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Disability Support Services

North Foundation Hall, Room 103A
318 Meadow Brook Road
Rochester, MI 48309-4454
(location map)
(248) 370-3266
Fax: (248) 370-4327
Video Phone: (248) 841-8015
TTY: (248) 370-3268
DSS@oakland.edu

Office Hours:
Mon-Fri: 8 a.m.-5 p.m.
Wednesdays with extended hours, by appointment only

Disability Support Services

North Foundation Hall, Room 103A
318 Meadow Brook Road
Rochester, MI 48309-4454
(location map)
(248) 370-3266
Fax: (248) 370-4327
Video Phone: (248) 841-8015
TTY: (248) 370-3268
DSS@oakland.edu

Office Hours:
Mon-Fri: 8 a.m.-5 p.m.
Wednesdays with extended hours, by appointment only

room full of people seated at round tables, looking towards the front of the room

Faculty Resources

The Disability Support Services office provides many accommodations and auxiliary aids for students with disabilities. Examples include: braille books, audio books, quiet testing with reader/scribe, sign language interpreters, enlarged materials, adaptive furniture and various assistive technology and software. In order to comply with federal laws and to ensure our students receive their approved accommodations, we count on faculty to implement some of the student’s accommodations which are outlined in the faculty notification letter.

Please note that students are strongly encouraged to arrange a time to meet with their professors to discuss how the approved accommodations will be implemented. DSS staff is available to collaborate and assist in these discussions. Should the accommodations included in the faculty notification letter need to be reviewed or revised please contact DSS immediately to avoid any unnecessary delays in ensuring that the student receives the needed accommodation(s). The student must adhere to all course requirements as well as the Student Code of Conduct. Please note, all information related to a student’s disability status is strictly confidential and we remind you to use discretion with this information.

Teaching Students With
ADD/ADHD
  • Characterized by persistent, severe difficulties due to inattention, hyperactivity, and/or impulsiveness
  • Have many problems in an academic setting, similar to students with Learning Disabilities. Examples are: slow or inefficient reading, slow essay writing, frequent errors in math calculation and the mechanics of writing. Specific to ADD/ADHD are serious problems with time management, task completion organization and memory.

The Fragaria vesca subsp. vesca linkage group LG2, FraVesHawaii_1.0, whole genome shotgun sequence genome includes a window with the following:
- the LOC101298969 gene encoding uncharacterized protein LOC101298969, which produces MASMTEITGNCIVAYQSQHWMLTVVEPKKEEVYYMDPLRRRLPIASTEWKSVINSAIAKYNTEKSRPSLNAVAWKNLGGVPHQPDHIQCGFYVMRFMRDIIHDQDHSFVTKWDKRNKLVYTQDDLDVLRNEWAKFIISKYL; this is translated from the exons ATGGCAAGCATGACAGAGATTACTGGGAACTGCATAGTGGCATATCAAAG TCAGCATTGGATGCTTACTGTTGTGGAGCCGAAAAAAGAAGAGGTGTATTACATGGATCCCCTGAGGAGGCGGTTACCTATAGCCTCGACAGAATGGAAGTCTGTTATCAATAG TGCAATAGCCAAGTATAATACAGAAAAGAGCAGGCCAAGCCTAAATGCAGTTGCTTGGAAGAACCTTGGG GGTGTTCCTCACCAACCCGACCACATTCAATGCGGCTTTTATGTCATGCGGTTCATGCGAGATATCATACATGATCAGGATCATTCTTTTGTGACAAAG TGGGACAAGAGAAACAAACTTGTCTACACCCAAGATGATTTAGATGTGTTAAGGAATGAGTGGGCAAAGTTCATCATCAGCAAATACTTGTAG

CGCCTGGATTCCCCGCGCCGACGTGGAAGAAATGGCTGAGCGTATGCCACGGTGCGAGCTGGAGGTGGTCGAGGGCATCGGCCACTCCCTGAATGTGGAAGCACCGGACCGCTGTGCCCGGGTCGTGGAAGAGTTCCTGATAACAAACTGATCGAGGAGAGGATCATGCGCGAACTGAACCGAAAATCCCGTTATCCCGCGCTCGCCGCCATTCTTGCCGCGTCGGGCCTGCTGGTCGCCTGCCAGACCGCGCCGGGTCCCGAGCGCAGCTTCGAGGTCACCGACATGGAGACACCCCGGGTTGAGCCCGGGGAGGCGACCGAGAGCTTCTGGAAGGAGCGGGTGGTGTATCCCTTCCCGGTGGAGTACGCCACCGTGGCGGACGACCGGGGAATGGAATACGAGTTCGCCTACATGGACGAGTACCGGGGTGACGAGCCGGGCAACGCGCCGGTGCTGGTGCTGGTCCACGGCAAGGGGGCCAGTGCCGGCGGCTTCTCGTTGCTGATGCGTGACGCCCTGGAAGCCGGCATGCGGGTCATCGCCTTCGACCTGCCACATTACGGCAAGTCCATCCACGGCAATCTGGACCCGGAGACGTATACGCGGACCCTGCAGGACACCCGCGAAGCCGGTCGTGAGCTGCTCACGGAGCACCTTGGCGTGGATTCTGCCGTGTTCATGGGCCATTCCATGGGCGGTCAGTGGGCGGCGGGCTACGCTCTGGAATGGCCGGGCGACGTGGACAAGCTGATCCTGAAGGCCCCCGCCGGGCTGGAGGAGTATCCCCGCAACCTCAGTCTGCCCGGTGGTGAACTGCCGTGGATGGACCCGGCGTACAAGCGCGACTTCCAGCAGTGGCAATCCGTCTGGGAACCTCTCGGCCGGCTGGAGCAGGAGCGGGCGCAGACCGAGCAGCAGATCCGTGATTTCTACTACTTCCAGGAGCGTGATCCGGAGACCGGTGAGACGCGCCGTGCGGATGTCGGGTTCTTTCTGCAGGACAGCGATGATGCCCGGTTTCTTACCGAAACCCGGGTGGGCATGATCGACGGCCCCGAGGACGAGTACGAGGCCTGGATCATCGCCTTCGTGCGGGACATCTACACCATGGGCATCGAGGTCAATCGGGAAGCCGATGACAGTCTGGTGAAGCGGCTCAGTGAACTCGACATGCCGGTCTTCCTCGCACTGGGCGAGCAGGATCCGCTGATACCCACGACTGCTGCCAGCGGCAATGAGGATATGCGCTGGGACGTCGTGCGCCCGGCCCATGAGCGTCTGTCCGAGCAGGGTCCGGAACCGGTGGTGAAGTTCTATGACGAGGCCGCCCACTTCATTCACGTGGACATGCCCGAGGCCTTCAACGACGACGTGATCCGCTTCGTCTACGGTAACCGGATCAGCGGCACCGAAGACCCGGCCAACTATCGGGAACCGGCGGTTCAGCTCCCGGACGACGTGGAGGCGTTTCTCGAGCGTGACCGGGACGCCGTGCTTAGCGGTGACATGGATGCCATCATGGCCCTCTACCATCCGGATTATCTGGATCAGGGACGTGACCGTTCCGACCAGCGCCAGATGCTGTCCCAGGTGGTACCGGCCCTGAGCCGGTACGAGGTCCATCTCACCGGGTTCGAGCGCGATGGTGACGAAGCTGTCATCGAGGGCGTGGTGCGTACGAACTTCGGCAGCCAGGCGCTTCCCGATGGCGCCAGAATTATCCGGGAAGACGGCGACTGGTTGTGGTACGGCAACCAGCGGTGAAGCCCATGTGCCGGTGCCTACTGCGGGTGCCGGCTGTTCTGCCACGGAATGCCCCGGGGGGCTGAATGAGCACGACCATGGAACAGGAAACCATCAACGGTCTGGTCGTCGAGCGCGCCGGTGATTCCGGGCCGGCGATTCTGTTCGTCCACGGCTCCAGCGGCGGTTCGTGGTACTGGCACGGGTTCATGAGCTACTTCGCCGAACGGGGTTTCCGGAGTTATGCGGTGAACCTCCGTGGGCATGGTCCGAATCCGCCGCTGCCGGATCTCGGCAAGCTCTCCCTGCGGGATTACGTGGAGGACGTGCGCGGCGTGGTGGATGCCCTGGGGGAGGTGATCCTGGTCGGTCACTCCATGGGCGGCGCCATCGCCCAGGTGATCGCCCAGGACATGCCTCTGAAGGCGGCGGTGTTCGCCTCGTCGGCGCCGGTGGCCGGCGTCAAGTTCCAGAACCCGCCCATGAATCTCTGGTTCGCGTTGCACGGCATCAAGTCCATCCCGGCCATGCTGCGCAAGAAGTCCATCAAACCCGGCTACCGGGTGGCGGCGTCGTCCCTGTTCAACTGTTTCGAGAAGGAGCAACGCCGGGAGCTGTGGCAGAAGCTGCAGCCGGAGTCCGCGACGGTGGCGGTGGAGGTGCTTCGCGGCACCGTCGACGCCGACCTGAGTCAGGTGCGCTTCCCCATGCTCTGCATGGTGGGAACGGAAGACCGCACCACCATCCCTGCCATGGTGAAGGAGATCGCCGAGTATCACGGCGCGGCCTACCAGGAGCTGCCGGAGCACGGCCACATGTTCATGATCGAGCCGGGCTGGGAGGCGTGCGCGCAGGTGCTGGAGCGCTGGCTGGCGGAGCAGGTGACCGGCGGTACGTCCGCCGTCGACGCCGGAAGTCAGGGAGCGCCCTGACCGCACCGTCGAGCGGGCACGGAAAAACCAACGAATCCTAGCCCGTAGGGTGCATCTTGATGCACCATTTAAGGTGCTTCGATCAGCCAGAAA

• Students with ADD/ADHD generally perform better if given a syllabus with clear expectations of tasks and specific due dates.
  • Start each lecture with a summary of the material that will be covered that day. Conclude with a review of major points.
  • Students with ADD/ADHD can “drift” during lectures. Keep materials stimulating and the format varied. If the class period is several hours, allow for breaks.
  • Student should sit away from distractions (doors, windows and noisy heaters or air conditioners.)
  • Students may miss assignments that are only given orally. When possible, give assignments in writing or in the form of handouts, Moodle, etc.
  • For large projects or long papers, the student may need help breaking down the task into parts.
  • A reduced distraction environment may be needed for the student during exams or quizzes. 
Asperger Syndrome
Students on the Autism Spectrum have a wide variety of characteristics. Whereas no two people on the spectrum are alike, this gives a general overview of working with these students. Asperger Syndrome (AS) is a common diagnosis for students on the far end of the spectrum. It is sometimes referred to as “high-functioning autism.” It is a developmental disorder that is characterized by deficits in social skills, communication, and unusual repetitive behaviors. The core features appears to be the individual’s inability to understand the thoughts, feelings and motivations of other people and to use this understanding to regulate his/her own behaviors.

Some AS students may have a sophisticated and impressive vocabulary and excellent rote memory but may have difficulty with high-level thinking and comprehension skills. They can give the impression that they understand, when in reality they may be repeating what they have heard or read. Many individuals with Asperger Syndrome are visual learners. Pictures and graphs may be helpful to them.

The following characteristics are typical in an individual with Asperger Syndrome. Due to the diversity and complexity of this disability, you may not see all of these characteristics in a given student. It is important to understand these characteristics, because they can result in behaviors that are easy to misinterpret. Often behaviors that seem odd or unusual or even rude are in fact unintentional symptoms of Asperger Syndrome.
  • Frequent errors in interpreting others’ body language, intentions or facial expressions.
  • Difficulty understanding the motives and perceptions of others
  • Problems asking for help
  • Motor clumsiness, unusual body movements and/or repetitive behavior
  • Difficulty with the big picture, perseverate on the details (can’t see the forest for the trees)
  • Difficulties with transitions and changes in schedule
  • Wants things “just so”
  • Problems with organization (including initiating, planning, carrying out, and finishing tasks)
  • Deficits in abstract thinking (concrete, focuses on irrelevant details, difficulty generalizing)
  • Unusual sensitivity to touch, sounds, and visual details, may experience sensory overload
Functional Impact
  • Communication and Social Skills
  • Difficulty in initiating and sustaining connected relationships
  • Poor or unusual eye contact
  • Problems understanding social rules (such as personal space)
  • Impairment of two-way interaction (May seem to talk “at you” rather than “with you”)
  • Conversation and questions may be tangential or repetitive
  • Restricted interests that may be unusual and sometimes become a rigid topic for social conversation
  • Unusual speech intonation, volume, rhythm, and/or rate